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Matt Calman on Ngā Hau Ngākau

Ngā Toi Māori
image The exhibition’s painter Robin Slow sounds the pūtātara (conch shell) to open the performance.

The touring exhibition of mahi toi and taonga pūoro, vision and soundscapes, Ngā Hau Ngākau, came to a poignant close last weekend with a performance at CoCA gallery in Ōtautahi. It has inhabited the lives of its artists and performers for much of the last decade. Words and photographs by Matt Calman.

To describe it in the simplest terms, Ngā Hau Ngākau included 36 paintings by Robin Slow, 34 intricate carvings of mainly taonga pūoro ( traditional Māori musical instruments) by master carver Brian Flintoff, and a soundscape and video by Bob Bickerton, Ariana Tikao (Kāi Tahu), Holly Weir-Tikao (Kāi Tahu) and Solomon Rahui (Tūhoe, Kāi Tahu, Kāti Māmoe, Waitaha). This touring exhibition has not only been a partnership between artists and performers, but also a dynamic collaboration with its audiences. The carvings, the paintings and the sounds are beautiful taonga. The exhibition has both inspired and taught. The artists’ strong honotanga shone through on Sunday as the performers of Ngā Hau Ngākau took to the floor in front of a packed gallery and evocative taonga pūoro and waiata echoed through the space.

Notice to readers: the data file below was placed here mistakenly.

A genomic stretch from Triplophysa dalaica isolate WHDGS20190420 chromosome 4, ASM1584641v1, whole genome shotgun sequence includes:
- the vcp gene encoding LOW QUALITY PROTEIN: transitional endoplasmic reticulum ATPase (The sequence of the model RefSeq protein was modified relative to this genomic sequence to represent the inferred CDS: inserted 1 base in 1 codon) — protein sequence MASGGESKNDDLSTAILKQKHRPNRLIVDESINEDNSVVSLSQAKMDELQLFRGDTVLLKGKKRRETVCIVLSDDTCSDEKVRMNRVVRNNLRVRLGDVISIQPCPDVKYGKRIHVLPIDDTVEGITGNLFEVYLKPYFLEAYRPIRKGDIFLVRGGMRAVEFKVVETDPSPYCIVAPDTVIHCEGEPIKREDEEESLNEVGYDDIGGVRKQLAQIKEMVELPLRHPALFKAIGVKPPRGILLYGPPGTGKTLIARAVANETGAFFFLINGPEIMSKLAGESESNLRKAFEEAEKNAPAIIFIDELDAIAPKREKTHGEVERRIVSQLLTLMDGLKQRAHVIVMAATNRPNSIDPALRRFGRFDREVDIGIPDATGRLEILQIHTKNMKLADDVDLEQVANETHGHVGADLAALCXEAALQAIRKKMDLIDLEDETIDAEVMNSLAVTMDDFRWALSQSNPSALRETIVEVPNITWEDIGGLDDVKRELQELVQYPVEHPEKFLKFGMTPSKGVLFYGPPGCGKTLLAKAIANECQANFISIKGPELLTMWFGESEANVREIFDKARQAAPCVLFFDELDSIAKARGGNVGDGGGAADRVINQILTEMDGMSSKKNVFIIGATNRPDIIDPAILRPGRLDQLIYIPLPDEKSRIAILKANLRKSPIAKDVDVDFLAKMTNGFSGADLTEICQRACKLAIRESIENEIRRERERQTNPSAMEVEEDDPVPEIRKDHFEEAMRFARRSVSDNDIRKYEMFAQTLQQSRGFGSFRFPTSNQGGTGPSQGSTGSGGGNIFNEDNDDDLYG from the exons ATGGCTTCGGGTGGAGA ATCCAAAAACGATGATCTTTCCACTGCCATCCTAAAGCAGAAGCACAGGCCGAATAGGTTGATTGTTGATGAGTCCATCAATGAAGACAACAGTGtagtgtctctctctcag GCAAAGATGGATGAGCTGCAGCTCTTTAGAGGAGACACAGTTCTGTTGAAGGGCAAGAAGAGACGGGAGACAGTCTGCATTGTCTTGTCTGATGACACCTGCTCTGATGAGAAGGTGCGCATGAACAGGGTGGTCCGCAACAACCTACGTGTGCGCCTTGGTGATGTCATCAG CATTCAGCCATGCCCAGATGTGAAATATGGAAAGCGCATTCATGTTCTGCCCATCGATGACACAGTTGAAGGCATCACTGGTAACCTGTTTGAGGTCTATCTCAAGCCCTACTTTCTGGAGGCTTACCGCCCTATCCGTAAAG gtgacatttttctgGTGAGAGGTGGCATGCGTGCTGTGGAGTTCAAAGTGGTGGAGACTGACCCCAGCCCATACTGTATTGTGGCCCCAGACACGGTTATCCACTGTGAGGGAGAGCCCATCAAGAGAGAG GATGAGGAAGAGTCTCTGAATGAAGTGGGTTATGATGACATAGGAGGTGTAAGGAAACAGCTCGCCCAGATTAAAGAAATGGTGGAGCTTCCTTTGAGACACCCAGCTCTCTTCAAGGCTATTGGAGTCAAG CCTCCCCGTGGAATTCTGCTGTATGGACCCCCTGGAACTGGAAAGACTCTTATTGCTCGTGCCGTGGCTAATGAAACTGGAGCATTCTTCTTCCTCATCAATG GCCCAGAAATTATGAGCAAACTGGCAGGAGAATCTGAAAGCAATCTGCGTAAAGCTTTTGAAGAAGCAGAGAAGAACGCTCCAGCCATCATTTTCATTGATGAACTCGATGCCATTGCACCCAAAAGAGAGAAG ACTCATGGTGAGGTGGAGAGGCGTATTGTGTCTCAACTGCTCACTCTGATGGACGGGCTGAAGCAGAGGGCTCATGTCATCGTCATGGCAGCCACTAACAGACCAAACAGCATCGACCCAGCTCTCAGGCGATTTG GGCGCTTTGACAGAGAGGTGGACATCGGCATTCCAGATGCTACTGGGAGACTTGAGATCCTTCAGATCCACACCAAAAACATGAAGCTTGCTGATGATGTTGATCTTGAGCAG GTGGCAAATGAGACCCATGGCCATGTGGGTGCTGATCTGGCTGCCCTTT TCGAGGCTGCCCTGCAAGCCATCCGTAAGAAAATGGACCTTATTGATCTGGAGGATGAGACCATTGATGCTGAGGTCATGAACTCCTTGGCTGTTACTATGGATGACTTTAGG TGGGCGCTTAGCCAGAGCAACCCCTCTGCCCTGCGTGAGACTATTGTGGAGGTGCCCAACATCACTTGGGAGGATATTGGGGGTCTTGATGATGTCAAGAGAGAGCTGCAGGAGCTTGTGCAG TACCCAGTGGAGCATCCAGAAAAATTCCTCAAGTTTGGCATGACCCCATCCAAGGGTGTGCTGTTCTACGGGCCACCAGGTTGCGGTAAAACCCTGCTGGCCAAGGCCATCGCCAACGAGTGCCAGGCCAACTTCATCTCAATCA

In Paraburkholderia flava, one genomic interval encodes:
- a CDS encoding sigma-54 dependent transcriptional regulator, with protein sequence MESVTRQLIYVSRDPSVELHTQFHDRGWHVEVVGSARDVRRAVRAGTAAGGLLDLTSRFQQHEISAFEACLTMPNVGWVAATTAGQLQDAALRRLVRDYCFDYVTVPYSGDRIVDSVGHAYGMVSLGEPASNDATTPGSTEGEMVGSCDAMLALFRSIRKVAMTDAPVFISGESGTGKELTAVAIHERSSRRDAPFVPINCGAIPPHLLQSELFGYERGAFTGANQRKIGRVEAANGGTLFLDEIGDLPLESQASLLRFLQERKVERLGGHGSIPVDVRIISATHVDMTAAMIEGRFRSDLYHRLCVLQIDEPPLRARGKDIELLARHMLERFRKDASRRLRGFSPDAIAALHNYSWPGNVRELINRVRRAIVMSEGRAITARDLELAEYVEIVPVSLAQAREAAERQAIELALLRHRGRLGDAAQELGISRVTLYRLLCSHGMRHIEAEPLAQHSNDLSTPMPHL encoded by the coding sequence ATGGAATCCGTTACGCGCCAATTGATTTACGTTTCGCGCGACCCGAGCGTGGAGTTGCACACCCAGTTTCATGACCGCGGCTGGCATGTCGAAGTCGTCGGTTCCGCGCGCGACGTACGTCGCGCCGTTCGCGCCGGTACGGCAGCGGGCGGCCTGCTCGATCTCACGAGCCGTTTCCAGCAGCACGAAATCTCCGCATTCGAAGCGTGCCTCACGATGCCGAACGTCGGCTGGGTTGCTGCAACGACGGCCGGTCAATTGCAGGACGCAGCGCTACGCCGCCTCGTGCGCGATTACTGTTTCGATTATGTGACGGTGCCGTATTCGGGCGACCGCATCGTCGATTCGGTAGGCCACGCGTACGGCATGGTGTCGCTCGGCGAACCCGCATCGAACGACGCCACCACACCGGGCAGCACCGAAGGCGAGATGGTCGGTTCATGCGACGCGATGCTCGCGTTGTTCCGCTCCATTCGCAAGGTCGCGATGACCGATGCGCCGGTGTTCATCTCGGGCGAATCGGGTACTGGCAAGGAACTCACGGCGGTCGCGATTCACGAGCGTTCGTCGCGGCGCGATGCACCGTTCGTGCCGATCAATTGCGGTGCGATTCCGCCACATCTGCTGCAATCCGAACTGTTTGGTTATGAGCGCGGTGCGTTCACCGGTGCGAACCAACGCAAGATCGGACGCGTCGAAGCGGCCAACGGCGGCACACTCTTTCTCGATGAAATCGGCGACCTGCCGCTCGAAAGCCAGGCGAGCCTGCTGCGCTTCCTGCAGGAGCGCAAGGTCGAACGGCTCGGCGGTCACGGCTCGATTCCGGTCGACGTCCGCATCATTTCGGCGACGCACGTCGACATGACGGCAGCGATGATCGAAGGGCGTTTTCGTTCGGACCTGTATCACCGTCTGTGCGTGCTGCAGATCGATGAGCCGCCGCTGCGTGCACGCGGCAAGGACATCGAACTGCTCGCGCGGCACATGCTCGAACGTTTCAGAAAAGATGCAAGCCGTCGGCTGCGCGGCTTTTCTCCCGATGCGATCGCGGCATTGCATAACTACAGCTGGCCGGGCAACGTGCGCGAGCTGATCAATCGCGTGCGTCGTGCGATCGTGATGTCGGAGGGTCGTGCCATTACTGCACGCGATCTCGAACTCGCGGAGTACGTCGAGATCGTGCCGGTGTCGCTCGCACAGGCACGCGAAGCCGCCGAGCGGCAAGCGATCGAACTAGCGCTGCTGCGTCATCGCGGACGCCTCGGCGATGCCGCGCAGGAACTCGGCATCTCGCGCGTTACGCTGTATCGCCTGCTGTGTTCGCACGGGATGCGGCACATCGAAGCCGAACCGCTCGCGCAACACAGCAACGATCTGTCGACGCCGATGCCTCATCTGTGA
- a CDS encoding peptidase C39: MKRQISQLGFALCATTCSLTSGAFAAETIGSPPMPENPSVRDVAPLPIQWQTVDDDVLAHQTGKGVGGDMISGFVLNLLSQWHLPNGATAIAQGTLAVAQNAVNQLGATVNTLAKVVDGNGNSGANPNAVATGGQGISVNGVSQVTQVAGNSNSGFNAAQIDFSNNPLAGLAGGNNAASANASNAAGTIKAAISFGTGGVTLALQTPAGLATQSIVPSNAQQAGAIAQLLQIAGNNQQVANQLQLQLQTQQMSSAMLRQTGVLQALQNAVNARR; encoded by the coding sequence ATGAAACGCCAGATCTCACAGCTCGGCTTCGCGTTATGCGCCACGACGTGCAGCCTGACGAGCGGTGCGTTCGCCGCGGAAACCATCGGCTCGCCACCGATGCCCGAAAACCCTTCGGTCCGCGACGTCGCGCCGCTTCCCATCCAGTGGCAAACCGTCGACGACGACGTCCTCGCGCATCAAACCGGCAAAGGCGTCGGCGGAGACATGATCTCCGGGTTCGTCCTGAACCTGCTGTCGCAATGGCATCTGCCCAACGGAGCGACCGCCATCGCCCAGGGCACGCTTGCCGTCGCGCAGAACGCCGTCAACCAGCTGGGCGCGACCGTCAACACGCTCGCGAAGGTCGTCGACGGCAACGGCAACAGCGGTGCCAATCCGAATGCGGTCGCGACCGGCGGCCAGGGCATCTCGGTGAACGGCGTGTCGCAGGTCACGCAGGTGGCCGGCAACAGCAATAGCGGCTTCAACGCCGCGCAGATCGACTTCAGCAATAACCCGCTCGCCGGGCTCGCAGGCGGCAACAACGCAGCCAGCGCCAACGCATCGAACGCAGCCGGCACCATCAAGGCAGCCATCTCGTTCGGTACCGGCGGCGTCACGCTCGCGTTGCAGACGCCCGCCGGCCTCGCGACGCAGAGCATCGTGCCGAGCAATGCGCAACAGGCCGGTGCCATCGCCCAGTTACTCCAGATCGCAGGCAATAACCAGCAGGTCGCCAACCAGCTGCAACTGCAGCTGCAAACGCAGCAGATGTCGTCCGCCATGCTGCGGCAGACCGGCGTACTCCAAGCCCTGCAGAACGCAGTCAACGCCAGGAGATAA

The exhibition has toured extensively around Aotearoa, first showing at Aigantighe Gallery in Timaru in December 2017, and including stints at the Suter Art Gallery in Nelson, at Puke Ariki in New Plymouth, and at the Waitangi Treaty Grounds. The final weekend at The Centre of Contemporary Art (CoCA) included workshops for taonga pūoro, demonstrations, panel discussions with the artists, and performances.